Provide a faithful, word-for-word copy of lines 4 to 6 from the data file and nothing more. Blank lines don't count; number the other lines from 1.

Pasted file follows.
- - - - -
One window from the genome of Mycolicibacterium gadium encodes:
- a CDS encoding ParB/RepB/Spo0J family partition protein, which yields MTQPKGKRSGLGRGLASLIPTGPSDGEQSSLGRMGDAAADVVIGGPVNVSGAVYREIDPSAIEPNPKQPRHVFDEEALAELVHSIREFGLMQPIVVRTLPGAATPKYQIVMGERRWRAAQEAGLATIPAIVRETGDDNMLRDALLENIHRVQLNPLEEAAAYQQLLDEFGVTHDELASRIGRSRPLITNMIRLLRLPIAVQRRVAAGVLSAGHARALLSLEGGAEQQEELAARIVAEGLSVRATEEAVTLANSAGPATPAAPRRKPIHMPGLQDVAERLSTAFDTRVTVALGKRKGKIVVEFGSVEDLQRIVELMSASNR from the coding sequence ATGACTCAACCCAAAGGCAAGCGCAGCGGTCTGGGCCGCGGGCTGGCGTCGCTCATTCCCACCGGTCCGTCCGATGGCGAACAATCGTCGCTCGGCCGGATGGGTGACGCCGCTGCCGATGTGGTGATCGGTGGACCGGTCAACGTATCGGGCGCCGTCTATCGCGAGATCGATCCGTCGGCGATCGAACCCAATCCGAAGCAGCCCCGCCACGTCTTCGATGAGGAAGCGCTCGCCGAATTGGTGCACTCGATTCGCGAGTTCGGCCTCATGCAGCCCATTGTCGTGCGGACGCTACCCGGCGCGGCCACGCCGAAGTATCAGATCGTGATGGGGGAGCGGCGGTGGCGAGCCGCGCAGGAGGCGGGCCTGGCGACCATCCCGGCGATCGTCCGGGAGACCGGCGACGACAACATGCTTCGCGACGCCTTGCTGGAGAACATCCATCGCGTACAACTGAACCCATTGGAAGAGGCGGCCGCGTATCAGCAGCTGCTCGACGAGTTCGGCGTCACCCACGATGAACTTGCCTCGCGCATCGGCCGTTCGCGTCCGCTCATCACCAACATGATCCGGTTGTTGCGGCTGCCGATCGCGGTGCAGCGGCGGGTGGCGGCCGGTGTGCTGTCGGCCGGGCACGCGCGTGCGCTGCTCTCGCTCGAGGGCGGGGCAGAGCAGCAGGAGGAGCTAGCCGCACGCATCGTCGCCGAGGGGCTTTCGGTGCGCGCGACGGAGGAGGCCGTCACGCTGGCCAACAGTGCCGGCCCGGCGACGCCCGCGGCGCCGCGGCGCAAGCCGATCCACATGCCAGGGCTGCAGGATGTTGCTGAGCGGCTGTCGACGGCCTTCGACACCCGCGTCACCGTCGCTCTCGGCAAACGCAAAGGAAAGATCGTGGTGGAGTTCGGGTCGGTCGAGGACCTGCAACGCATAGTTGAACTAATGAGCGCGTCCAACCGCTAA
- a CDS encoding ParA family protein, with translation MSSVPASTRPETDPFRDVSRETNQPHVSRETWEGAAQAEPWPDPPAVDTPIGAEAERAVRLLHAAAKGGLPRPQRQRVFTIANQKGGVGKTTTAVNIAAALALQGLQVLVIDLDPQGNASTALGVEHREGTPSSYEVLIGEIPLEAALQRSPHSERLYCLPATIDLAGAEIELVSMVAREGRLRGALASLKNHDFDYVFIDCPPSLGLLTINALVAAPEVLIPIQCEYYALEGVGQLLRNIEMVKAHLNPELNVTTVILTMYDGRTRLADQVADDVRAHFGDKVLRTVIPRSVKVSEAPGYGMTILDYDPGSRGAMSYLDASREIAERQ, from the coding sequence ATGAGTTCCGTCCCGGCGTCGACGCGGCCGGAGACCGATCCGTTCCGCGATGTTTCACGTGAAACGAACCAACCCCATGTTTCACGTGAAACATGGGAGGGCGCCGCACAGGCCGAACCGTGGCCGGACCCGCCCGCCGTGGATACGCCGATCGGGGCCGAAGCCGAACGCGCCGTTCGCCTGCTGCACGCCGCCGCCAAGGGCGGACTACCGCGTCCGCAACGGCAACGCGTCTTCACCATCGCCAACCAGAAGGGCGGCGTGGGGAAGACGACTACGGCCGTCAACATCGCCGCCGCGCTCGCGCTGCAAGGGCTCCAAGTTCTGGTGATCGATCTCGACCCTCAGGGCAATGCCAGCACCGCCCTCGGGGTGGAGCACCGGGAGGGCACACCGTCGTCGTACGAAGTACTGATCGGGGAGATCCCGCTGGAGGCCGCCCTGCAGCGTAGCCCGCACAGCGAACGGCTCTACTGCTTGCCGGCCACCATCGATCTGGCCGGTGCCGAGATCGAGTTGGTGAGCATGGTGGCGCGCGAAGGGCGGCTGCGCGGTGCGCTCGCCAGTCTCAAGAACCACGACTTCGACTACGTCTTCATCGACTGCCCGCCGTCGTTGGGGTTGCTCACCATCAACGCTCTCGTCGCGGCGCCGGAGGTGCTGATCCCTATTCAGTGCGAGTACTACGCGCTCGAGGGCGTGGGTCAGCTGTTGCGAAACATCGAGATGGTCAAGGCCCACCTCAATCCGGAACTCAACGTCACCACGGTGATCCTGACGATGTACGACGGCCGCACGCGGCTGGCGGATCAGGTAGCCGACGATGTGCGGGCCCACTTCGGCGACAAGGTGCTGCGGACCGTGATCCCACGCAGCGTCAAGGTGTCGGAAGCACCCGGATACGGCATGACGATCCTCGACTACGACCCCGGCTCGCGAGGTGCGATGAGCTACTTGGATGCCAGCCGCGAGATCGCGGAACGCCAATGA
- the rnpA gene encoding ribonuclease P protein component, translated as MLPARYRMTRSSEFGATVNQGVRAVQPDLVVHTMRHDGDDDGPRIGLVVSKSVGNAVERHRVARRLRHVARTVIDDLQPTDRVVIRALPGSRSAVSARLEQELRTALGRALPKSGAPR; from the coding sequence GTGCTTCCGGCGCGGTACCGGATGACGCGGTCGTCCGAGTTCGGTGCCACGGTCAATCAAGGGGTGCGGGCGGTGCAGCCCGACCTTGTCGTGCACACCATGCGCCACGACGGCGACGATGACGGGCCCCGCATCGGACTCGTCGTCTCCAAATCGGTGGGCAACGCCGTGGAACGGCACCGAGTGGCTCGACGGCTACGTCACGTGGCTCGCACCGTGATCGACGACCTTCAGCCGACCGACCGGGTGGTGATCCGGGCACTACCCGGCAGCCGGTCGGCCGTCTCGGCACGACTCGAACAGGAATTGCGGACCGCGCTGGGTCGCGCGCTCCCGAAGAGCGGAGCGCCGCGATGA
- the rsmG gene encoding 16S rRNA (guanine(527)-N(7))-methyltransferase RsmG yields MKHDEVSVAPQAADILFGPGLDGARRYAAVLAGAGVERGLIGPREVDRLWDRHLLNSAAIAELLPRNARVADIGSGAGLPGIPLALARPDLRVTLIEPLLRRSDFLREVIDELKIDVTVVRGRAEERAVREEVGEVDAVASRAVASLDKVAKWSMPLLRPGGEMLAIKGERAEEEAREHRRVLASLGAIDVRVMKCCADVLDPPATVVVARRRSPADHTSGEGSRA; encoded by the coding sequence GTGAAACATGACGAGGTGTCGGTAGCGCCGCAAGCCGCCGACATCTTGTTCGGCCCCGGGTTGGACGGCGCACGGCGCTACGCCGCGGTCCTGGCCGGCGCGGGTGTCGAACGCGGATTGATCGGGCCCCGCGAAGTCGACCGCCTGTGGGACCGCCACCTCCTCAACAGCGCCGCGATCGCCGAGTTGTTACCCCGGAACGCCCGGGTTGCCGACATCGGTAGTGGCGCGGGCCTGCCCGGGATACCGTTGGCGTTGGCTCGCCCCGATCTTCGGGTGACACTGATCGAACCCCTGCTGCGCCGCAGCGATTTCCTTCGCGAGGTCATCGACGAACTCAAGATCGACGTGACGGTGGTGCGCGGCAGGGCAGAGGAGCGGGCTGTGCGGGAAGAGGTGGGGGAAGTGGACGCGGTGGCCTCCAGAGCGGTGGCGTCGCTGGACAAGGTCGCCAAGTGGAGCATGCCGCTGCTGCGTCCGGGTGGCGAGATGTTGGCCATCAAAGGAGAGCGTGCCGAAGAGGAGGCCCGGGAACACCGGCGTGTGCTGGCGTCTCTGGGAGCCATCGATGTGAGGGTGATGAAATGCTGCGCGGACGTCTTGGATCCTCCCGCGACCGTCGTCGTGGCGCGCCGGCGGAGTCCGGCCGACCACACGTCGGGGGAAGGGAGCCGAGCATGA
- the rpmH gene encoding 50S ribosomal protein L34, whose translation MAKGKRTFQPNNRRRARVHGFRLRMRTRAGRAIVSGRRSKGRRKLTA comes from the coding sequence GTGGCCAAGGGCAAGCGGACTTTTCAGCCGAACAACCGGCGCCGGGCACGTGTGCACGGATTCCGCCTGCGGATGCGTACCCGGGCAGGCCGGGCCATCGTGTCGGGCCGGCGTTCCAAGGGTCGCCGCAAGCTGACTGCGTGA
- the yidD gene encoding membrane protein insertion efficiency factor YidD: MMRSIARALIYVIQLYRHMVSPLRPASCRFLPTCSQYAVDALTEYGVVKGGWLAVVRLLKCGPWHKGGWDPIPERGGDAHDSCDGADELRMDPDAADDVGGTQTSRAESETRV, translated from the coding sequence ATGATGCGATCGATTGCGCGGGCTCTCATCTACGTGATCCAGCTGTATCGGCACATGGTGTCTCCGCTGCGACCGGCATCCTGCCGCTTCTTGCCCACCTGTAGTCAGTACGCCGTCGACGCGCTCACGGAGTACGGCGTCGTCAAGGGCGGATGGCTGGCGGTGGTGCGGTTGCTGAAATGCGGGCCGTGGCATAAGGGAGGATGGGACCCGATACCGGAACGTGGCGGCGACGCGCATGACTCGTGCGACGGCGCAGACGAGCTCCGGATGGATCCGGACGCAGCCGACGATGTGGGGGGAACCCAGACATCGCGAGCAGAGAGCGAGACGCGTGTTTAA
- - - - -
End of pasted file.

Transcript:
- the rnpA gene encoding ribonuclease P protein component, translated as MLPARYRMTRSSEFGATVNQGVRAVQPDLVVHTMRHDGDDDGPRIGLVVSKSVGNAVERHRVARRLRHVARTVIDDLQPTDRVVIRALPGSRSAVSARLEQELRTALGRALPKSGAPR; from the coding sequence GTGCTTCCGGCGCGGTACCGGATGACGCGGTCGTCCGAGTTCGGTGCCACGGTCAATCAAGGGGTGCGGGCGGTGCAGCCCGACCTTGTCGTGCACACCATGCGCCACGACGGCGACGATGACGGGCCCCGCATCGGACTCGTCGTCTCCAAATCGGTGGGCAACGCCGTGGAACGGCACCGAGTGGCTCGACGGCTACGTCACGTGGCTCGCACCGTGATCGACGACCTTCAGCCGACCGACCGGGTGGTGATCCGGGCACTACCCGGCAGCCGGTCGGCCGTCTCGGCACGACTCGAACAGGAATTGCGGACCGCGCTGGGTCGCGCGCTCCCGAAGAGCGGAGCGCCGCGATGA
- the rsmG gene encoding 16S rRNA (guanine(527)-N(7))-methyltransferase RsmG yields MKHDEVSVAPQAADILFGPGLDGARRYAAVLAGAGVERGLIGPREVDRLWDRHLLNSAAIAELLPRNARVADIGSGAGLPGIPLALARPDLRVTLIEPLLRRSDFLREVIDELKIDVTVVRGRAEERAVREEVGEVDAVASRAVASLDKVAKWSMPLLRPGGEMLAIKGERAEEEAREHRRVLASLGAIDVRVMKCCADVLDPPATVVVARRRSPADHTSGEGSRA; encoded by the coding sequence GTGAAACATGACGAGGTGTCGGTAGCGCCGCAAGCCGCCGACATCTTGTTCGGCCCCGGGTTGGACGGCGCACGGCGCTACGCCGCGGTCCTGGCCGGCGCGGGTGTCGAACGCGGATTGATCGGGCCCCGCGAAGTCGACCGCCTGTGGGACCGCCACCTCCTCAACAGCGCCGCGATCGCCGAGTTGTTACCCCGGAACGCCCGGGTTGCCGACATCGGTAGTGGCGCGGGCCTGCCCGGGATACCGTTGGCGTTGGCTCGCCCCGATCTTCGGGTGACACTGATCGAACCCCTGCTGCGCCGCAGCGATTTCCTTCGCGAGGTCATCGACGAACTCAAGATCGACGTGACGGTGGTGCGCGGCAGGGCAGAGGAGCGGGCTGTGCGGGAAGAGGTGGGGGAAGTGGACGCGGTGGCCTCCAGAGCGGTGGCGTCGCTGGACAAGGTCGCCAAGTGGAGCATGCCGCTGCTGCGTCCGGGTGGCGAGATGTTGGCCATCAAAGGAGAGCGTGCCGAAGAGGAGGCCCGGGAACACCGGCGTGTGCTGGCGTCTCTGGGAGCCATCGATGTGAGGGTGATGAAATGCTGCGCGGACGTCTTGGATCCTCCCGCGACCGTCGTCGTGGCGCGCCGGCGGAGTCCGGCCGACCACACGTCGGGGGAAGGGAGCCGAGCATGA
- the rpmH gene encoding 50S ribosomal protein L34, whose translation MAKGKRTFQPNNRRRARVHGFRLRMRTRAGRAIVSGRRSKGRRKLTA comes from the coding sequence GTGGCCAAGGGCAAGCGGACTTTTCAGCCGAACAACCGGCGCCGGGCACGTGTGCACGGATTCCGCCTGCGGATGCGTACCCGGGCAGGCCGGGCCATCGTGTCGGGCCGGCGTTCCAAGGGTCGCCGCAAGCTGACTGCGTGA